We’re hosting a panel on accelerators this week, let’s talk about accelerators. We mentor at ER Accelerator, and always attend the hospitality events that precede Deadline Day to talk to potentials. The question that always comes up: Is it worth the equity they’d be giving up for a rather small amount of seed investment. Ah, but then there are the intangibles that you may not be aware of: 1. There are mentors who are well known investors/industry luminaries who come in for an afternoon to talk to you – both as a group, to give you an overview – and then one on one. Invaluable, especially since they often return on Demo Day to catch your pitch, and you already have something of a relationship with them that’s much more than a warm introduction. 2. There are mentors who are subject matter experts who really work with you to shape your presentation – and introduce you to potential partners/clients. You often have access to them for far longer than just an afternoon, they’re also there on Demo Day, and some of them even end up investing in the companies they’ve been mentoring. Didn’t see that one coming, did you? Some even invest before Demo Day, or introduce you to potential clients/investors who do. 3. Sessions generally run for three months – which means that you’re in very close quarters with your investors, qua, the people running the accelerator. They get to know you and your product inside and out, and they don’t disappear after Demo Day: they’re always there to help you. 4. Camaraderie/help you get from other companies in your ‘class’ – and they don’t forget you after the session is over 5. Of course, your pitch and deck are shaped up and made investor-ready, 6. The weekly ‘practice pitches, ‘ with invited guests present who are either investors or subject matter experts – and their input is invaluable – and some of them might also be a potential investor/client of yours. 7. If/when you get stuck, subject matter experts are brought in to help you. 8. Companies from previously classes come to the pitch sessions – and they might have contact/clients/affiliates for you as well. 9. It doesn’t end once your 3 months are up: the accelerators have a vested interest in you; they get to know you well; and they’re always there for you when you need them 10. Demo Day – the investors and the press come to you.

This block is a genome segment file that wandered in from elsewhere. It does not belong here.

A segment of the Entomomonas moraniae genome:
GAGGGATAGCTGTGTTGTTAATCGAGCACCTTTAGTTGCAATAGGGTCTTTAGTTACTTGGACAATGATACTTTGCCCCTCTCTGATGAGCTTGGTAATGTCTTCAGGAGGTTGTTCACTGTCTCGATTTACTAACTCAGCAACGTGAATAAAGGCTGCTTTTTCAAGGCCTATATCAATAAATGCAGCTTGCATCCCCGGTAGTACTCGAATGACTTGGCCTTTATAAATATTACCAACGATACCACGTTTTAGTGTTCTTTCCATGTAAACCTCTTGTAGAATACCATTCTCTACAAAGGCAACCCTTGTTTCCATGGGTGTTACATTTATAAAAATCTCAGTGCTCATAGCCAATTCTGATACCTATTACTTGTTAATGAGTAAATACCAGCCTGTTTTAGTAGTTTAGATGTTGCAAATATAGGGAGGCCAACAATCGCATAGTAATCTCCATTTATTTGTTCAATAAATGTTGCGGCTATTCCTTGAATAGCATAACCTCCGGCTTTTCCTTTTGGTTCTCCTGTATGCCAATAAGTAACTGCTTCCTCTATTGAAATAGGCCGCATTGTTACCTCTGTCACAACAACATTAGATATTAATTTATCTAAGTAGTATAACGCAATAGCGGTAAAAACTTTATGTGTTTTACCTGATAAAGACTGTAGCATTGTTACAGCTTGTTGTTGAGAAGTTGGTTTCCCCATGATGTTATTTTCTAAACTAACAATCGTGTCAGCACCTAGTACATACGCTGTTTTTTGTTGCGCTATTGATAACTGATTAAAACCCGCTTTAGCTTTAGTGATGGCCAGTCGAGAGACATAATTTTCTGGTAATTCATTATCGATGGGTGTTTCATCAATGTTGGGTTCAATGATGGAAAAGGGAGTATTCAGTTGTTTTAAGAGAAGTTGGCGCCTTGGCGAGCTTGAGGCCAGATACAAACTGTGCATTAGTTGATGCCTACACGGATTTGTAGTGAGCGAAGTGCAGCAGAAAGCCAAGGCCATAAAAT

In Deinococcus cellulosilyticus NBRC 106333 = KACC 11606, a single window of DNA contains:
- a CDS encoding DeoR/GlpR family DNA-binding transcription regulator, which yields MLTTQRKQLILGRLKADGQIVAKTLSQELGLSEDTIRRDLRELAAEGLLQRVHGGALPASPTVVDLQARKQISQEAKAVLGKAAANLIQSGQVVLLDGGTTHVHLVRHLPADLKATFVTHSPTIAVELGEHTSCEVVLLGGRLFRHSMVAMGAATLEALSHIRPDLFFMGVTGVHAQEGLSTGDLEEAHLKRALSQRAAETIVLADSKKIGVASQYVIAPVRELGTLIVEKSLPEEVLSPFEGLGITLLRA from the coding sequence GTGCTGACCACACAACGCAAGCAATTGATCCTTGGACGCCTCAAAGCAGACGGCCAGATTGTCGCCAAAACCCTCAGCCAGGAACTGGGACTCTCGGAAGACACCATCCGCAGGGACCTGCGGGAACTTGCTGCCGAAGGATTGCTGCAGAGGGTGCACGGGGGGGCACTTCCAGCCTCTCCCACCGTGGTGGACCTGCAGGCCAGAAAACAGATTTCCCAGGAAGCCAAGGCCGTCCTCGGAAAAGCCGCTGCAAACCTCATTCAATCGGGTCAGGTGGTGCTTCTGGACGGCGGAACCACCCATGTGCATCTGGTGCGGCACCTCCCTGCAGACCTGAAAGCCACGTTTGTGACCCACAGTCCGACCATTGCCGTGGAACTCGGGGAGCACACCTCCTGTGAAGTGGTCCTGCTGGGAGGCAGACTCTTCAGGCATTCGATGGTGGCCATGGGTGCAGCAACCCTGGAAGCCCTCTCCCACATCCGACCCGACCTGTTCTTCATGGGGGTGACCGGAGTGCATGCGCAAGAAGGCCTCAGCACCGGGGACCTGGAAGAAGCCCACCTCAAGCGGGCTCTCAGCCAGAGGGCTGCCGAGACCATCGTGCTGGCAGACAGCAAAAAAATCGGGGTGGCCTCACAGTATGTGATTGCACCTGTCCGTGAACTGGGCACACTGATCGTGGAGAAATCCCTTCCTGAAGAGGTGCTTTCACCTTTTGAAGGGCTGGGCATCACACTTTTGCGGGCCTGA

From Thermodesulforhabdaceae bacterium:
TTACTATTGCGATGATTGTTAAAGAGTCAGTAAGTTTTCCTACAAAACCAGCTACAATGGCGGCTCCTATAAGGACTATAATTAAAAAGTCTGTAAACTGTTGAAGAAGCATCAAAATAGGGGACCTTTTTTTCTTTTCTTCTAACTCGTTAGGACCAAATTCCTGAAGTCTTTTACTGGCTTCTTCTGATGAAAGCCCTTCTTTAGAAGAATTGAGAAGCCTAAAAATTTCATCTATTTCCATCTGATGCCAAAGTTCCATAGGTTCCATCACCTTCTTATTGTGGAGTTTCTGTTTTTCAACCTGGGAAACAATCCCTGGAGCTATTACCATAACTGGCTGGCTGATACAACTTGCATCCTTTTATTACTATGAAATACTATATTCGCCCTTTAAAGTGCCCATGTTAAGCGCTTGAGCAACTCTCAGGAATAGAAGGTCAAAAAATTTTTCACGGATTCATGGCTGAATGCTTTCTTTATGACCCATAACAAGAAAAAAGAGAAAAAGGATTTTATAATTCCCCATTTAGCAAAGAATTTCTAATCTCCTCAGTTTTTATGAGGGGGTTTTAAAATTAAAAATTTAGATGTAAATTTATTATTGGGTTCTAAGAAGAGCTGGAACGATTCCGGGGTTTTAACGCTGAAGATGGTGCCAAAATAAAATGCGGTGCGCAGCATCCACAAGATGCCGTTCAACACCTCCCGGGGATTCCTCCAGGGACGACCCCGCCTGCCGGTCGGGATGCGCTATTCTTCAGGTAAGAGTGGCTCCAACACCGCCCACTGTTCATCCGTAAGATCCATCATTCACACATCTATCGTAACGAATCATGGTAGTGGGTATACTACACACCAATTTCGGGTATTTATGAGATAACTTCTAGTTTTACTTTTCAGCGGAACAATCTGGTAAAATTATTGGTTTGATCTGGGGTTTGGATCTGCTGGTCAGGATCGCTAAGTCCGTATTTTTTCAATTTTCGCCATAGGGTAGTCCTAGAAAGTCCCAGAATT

Because of the mentors/support system in place at the accelerators, it’s not unusual for startups there to have clients/revenue even before they hit demo day. Not bad for a 3-month program, eh? Think of it as a startup school: a crash course in how to build a business, where they pay you to attend – and of course there’s a trade off: that’s the bit of equity they take, and they’ve earned it. Not every company succeeds, but isn’t that always the case. Is it for you? That’s your call. Each one has its own sweet spots, so don’t put all of your eggs in one basket – and there are plenty of accelerators out there, so if you don't get into the first one, next. Because we always go - onward and forward. Read More...

3/5/13

3/5/13

Good morning, All,

Two weeks ago, Marissa Mayer issued a directive that Yahoo would no longer be permitted to work from home and it caused quite a stir. “Speed and quality are often sacrificed when we work from home. We need to be one Yahoo!, and that starts with physically being together,” the memo, which was generated by the head of HR, read. Deadline: June 1st. Comply or else. Many Yahoos!, some of whom were hired as remote employees, felt it harsh, and so leaked the confidential memo. Yahoo’ers themselves were chiming in that there were remote employees who were busy starting their own companies – on Yahoo’s dime – and others who’d been working remotely for so long, they’d been forgotten and hadn’t done any work in ages. Yahoo’s employee rolls have certainly grown bloated over the years and what better way to tell where the dead weight is than by requiring people to come into the office to do their jobs. Without having to announce layoffs. Brilliant.

Working remotely has long been part of the promise of the Technology Age: that we would also be so connected, there would be no reason for a physical office. Many early-stage startups depend on such an arrangement: but even startups don’t run remotely forever. Most large SV-based companies require employees to come to the office, whether or not the policy is stated. Why do you think perks include on-premises dry cleaners, doctors, dentists, free lunch, childcare: it’s so that you don’t have an excuse not to come in. Read More...

Social media & sharing icons powered by UltimatelySocial
%d bloggers like this: